In NY Tourist Haven, Arrests Continue at Methane Storage Project

Seneca Lake area residents are alarmed over storing methane and LP gas in underground caverns, and are risking arrest in protests.

Protest at the gates of Crestwood's Arlington methane storage facility in the Seneca Lake of New York in October 2014. Credit: Wendy Lynne Lee

Nine people were arrested Thursday near Seneca Lake, N.Y., for blockading the entrances of an energy facility owned by Crestwood Midstream Partners LP, which received federal approval this fall to expand its methane storage operations there.

Since protests began on Oct. 23, the earliest possible day the company could have kicked off construction, 92 people have been arrested. Many are from the local activist group We Are Seneca Lake.

Crestwood, a Texas-based company, received approval in late September from the Federal Energy Regulatory Commission to expand its Arlington Storage facility, which uses underground salt caverns to hold purified methane, a byproduct of fracking. Construction has not yet begun.

The company also has a pending application to store liquefied petroleum gas (LPG), which is mostly propane, on the same approximately 600-acre property, in existing underground salt caverns. The New York State Department of Environmental Conservation will conduct a hearing to determine the fate of this second project in February 2015.

 

According to a statement emailed to InsideClimate News by a Crestwood spokesman, "The Northeast LPG market lacks adequate pipeline infrastructure to serve propane consumers during peak winter demand. Our LPG storage project offers a safe, cost-effective market solution to this constraint that's less environmentally invasive than building new pipeline. We are committed to this shovel-ready storage project, just as we are committed to the safety of our employees and contractors and their ability to access" the Seneca Lake region.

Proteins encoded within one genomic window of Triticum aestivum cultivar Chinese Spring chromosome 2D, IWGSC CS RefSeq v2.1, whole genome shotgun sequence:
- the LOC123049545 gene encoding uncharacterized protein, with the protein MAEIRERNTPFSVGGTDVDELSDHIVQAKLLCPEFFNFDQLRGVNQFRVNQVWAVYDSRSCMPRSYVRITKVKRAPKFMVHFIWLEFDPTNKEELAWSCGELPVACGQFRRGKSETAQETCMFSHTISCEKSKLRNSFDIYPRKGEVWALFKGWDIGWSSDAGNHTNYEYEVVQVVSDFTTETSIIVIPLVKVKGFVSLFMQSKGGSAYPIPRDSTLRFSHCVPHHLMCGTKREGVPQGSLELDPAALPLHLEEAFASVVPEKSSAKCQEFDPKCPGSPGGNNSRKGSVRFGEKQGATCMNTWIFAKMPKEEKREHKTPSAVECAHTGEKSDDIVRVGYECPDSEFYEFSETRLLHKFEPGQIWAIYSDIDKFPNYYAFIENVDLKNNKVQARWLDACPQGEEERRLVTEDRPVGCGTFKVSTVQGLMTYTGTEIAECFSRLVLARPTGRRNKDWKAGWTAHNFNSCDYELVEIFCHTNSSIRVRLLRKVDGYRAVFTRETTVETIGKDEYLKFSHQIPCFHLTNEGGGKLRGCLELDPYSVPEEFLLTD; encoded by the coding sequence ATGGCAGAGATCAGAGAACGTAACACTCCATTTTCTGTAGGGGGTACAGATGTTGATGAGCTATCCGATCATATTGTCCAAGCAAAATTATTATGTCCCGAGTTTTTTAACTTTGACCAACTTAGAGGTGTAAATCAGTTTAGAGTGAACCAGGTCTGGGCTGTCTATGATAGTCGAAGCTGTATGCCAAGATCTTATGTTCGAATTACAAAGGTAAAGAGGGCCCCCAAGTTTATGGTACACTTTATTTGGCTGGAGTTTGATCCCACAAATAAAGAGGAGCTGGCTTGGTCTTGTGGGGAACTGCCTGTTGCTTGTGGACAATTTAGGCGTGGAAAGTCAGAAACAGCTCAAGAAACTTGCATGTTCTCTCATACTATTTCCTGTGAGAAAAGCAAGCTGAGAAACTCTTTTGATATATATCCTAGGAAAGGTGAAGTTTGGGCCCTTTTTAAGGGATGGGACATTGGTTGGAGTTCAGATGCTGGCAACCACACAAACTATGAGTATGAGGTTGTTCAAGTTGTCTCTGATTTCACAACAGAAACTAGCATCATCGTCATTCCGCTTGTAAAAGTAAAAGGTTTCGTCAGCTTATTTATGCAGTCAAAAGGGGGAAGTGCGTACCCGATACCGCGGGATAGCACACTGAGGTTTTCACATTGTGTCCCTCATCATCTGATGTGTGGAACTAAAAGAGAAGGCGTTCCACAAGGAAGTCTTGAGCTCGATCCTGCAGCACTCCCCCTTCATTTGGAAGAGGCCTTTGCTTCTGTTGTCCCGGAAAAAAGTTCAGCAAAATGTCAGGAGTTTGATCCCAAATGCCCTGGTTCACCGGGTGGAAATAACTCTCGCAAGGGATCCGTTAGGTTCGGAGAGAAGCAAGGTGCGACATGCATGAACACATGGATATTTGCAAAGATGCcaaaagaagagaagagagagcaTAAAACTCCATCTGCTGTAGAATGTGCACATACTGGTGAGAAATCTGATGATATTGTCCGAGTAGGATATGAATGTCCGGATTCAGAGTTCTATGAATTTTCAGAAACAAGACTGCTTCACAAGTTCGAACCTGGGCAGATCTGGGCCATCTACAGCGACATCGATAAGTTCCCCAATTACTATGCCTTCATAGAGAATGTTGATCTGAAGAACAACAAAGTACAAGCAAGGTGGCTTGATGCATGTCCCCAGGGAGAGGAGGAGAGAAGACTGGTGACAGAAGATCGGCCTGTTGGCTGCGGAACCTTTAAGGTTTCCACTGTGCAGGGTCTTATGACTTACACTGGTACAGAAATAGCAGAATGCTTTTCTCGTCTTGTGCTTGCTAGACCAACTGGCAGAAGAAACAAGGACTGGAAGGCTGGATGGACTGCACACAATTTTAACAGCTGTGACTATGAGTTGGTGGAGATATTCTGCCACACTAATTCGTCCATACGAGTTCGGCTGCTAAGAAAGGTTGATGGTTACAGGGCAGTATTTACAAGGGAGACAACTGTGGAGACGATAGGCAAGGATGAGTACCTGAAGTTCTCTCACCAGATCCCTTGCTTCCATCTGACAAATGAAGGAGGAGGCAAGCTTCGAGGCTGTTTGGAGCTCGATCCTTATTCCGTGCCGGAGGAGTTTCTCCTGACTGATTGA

Protesters are concerned about the potential for explosions at both the approved and the pending storage projects. Both methane and LPG can be highly explosive. There's also fear of potential leaks from the salt caverns into nearby Seneca Lake, one of the region's glacial Finger Lakes, and the surrounding area, a local vineyard and tourism hot spot.

"If something happens, we can't just pull our vineyards and move," said Paula Fitzsimmons, a physician's assistant turned local activist with We Are Seneca Lake; she was arrested earlier this week. Fitzimmons and her husband, who was also recently arrested, own a vineyard in the region.

Faith Meckley, another protester, told InsideClimate News, "We absolutely believe—and we know—[this facility] puts our lake at danger."

Meckley added that many opponents are also against this facility's expansion to store more purified methane because of the possible effect on climate change. Fracking is the controversial process of pumping chemicals, sand and water underground to crack open bedrock to extract fossil fuel reserves. Both drilling for and subsequently transporting methane, a potent greenhouse gas, result in emissions that could worsen to climate change.

Protest at the Arlington facility/Credit: Wendy Lynne Lee

 

In addition to the nine people arrested Thursday, 10 more were arrested earlier in the week. On Wednesday, Dec. 3, an arraignment was held for 20 protesters arrested in previous weeks. Fourteen paid a fine. The remaining six people refused and were jailed. The jail time for four of them will extend for 15 days.

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